By the middle of the 18th century signs of decline and disintegration of the autonomous Jewish community became evident. The central agencies gradually dissolved. In Germany the Jewish communities were increasingly controlled by the state (see *Landesjudenschaften). The kahal in Russia was officially abolished in 1844. Internally there was economic ruin, oligarchic mismanagement, class struggle, rationalist enlightenment, and judicial independence of the individual. The communities had amassed stupendous debts by deficit financing which kept transferring fiscal burdens to coming generations. Wealthy Jews gained exemption from taxes by special state privileges; the central and regional boards shifted assessments onto provincial communities without affording them due representation; tax burdens became unbearable. The small urban unit with its intimate knowledge of everyone's finances was gradually replaced by the anonymity of the larger city. The imposition of heavy responsibilities on lay leaders by governments and the inherent social structure fostered oligarchic oppression. Emergent social consciousness sharpened the class struggle of the poor and the guilds. Individualistic tendencies militated against the social control of the kahal. The Haskalah movement in Central and Eastern Europe became religiously iconoclastic and anti-traditional, launching its most venomous onslaught on "the forces of darkness" in control of the kahal and on its despotic rule. The increasing complexity of business relations after the Industrial Revolution did away with the simpler transactions of the pre-capitalist era when Jewish civil law was adequate for judges to make decisions based on talmudic law. The old ban against gentile courts was increasingly disregarded; the Jewish civil judiciary shrank. Finally, the force of religious values, which underpinned medieval social control, gave way to secularist and humanist attitudes.
These factors must be viewed in the light of the emergence of the united modern state in central and southern Europe on the one hand, and the economic and political decline of Poland (which ceased to exist as an independent state in 1795) and the Ottoman Empire on the other. The French Revolution dissolved the estates and the corporations; in their stead the state dealt directly with the individual citizen in matters of taxes and other civic responsibilities. Count *Clermont-Tonnerre, a liberal deputy and friend of the Jews, stated in 1789 in the French National Assembly: "To the Jews as a nation we owe nothing; to the Jews as human beings we give everything." All this implied the dissolution of all communal, corporate, self-governing institutions, to be replaced by an emancipated, equal citizenry. Individualism was further stimulated by early capitalism. Competition in new methods of production and distribution, private initiative, and the end of the guild system and of economic regimentation dissolved the social control of self-governing groups. The individual Jew was catapulted into gentile society, where his own institutions were of little avail. Enlightened absolutism in German-speaking areas further dissolved the corporative structures. In some countries, rabbis and religious functionaries became state officials. The ghetto community, as one of the autonomous corporate bodies, fell under the heavy blows of state control. The process of disintegration of the kehillah was long and tortuous; its demise was nevertheless inevitable under modern conditions.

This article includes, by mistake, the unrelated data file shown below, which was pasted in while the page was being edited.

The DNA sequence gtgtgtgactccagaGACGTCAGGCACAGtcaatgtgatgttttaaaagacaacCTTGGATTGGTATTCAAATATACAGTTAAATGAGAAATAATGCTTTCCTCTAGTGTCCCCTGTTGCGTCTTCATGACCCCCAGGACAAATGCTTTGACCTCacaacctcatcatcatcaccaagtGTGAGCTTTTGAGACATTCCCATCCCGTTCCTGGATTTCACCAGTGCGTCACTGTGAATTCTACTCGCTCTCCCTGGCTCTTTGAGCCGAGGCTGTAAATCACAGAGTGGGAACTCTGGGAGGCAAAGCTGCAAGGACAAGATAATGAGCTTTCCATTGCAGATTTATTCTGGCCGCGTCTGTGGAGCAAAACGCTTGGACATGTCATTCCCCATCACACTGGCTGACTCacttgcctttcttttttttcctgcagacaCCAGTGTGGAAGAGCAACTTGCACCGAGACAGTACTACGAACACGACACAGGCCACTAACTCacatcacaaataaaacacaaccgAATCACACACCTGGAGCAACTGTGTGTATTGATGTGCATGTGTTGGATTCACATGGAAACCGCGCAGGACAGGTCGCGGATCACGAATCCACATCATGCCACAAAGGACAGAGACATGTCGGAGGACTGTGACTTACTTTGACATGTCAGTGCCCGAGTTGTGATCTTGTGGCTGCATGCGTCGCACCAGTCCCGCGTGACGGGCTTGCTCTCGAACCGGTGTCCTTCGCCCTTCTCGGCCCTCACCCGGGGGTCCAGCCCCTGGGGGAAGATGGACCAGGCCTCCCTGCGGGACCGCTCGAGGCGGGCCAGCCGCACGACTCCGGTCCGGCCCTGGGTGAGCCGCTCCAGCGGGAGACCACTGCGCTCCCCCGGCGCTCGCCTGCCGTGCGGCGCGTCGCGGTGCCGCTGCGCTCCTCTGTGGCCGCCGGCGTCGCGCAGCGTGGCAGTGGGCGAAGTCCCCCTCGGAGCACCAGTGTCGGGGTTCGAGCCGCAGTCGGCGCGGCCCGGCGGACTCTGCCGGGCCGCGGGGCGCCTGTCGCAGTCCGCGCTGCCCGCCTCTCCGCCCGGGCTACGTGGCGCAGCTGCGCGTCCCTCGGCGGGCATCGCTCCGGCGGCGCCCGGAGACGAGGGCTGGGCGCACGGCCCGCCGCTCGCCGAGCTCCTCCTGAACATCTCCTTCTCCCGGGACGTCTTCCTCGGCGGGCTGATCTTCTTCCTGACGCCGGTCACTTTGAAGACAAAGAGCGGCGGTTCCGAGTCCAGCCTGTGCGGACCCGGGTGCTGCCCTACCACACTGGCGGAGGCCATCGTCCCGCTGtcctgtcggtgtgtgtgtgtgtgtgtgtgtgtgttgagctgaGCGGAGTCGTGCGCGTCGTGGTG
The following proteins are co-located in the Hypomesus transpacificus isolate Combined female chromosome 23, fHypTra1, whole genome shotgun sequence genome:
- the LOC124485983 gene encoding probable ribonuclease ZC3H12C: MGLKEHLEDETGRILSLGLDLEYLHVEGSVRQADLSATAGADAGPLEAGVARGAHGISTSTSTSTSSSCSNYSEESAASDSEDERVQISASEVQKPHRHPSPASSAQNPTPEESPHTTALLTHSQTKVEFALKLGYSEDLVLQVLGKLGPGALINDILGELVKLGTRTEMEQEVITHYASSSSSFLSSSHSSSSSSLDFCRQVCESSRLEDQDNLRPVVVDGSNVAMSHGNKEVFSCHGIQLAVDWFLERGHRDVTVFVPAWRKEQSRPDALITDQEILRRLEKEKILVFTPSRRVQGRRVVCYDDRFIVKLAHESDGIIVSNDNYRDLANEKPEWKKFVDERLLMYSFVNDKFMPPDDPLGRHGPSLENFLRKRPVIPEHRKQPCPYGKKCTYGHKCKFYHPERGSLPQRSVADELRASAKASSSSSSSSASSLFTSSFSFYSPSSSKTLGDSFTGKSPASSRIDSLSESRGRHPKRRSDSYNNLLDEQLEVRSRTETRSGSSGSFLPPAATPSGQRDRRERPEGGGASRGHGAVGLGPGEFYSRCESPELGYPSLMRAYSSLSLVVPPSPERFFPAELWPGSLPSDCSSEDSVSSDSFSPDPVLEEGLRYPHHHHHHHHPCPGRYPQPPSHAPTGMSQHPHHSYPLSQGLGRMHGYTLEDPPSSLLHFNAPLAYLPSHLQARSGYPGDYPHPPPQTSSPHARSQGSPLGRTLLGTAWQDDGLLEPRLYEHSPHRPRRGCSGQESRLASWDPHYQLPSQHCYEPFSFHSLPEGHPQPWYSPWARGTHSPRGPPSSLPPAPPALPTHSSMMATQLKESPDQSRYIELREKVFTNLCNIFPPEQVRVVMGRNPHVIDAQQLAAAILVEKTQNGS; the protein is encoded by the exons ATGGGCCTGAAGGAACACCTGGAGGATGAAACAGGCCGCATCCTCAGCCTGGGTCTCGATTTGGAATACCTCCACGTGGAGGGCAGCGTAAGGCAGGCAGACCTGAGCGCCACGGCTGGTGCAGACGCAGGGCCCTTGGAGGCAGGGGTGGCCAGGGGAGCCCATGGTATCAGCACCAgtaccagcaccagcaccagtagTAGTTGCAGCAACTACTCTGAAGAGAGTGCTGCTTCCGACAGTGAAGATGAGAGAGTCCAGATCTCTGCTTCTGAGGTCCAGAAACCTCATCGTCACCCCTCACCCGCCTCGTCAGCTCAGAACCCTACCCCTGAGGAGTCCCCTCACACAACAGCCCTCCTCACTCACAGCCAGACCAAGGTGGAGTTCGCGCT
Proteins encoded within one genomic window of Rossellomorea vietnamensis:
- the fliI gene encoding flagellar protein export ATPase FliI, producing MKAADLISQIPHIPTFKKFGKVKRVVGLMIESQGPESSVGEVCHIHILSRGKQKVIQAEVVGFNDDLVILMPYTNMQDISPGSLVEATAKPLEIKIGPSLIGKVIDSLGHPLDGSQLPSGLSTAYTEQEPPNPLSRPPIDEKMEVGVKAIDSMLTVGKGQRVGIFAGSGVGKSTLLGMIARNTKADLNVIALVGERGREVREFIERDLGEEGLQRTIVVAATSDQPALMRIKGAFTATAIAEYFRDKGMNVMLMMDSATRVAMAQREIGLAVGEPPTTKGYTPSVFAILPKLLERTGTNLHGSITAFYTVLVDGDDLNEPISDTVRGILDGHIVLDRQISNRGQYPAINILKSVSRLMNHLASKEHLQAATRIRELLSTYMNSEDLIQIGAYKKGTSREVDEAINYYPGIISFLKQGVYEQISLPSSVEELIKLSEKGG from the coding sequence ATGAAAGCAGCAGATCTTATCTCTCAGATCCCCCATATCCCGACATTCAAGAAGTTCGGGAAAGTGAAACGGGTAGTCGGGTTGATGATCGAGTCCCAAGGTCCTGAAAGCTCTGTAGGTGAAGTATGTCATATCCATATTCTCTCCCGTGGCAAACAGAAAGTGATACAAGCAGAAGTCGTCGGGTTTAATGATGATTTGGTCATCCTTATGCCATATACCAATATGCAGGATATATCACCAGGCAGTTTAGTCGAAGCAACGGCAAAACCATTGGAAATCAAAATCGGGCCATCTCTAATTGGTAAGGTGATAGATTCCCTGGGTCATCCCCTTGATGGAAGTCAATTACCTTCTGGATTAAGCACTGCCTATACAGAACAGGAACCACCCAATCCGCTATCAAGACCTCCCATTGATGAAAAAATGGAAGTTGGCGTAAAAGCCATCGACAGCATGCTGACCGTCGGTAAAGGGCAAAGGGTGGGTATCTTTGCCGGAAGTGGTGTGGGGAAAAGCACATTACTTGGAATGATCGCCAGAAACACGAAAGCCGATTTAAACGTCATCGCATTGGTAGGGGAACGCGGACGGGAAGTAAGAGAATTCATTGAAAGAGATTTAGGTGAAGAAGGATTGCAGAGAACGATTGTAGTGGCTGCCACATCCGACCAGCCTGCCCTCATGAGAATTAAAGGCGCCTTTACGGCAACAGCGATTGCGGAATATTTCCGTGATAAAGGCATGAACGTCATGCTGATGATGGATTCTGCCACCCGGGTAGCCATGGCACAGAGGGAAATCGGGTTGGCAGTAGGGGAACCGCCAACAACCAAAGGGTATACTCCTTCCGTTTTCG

In modern times, until World War ii, Western Europe followed the consistorial (see *Consistory) pattern established by Napoleon in France and her conquered territories. In Paris there were Orthodox, Liberal, and Sephardi congregations. The East European Jews had their own Federation of Societies. In the Netherlands, the consistory of 1808 was replaced in 1814 by the former Ashkenazi and Sephardi organizations. In 1817 a Central Commission on Jewish Affairs was established, consisting of seven members, to work with local rabbis and elders, but it was abolished in 1848 by the new constitution which offered churches state subventions. In 1870 a new central commission was formed for ten districts, each with its independent rabbi and government subsidies. In 1917 their rights were narrowed. In Belgium the consistorial system existed from the days of Napoleon and was renewed in 1835 when membership in the community was made compulsory. In 1873 the state offered subsidies to Jewish communities. Membership was made voluntary in 1892. In 1933 a Council of Jewish Organizations was established to coordinate nationally both religious and secular institutions.
Under French occupation during the Napoleonic wars Italy introduced the consistorial system. When the old order was reestablished, it varied in the several states. In united Italy central regulation ensued. The law of 1857 applying to Piedmont and later extended to most of the country provided for community membership in the place of domicile, unless otherwise declared. The community's religious and educational activities were tax-supported. In 1911 the Jewish communities were united in the Consorzio fra le Comunità Israelitiche Italiane. Under Fascist rule, by a law of 1931, membership was made compulsory, and the central union was guided by a consultative committee of three rabbis.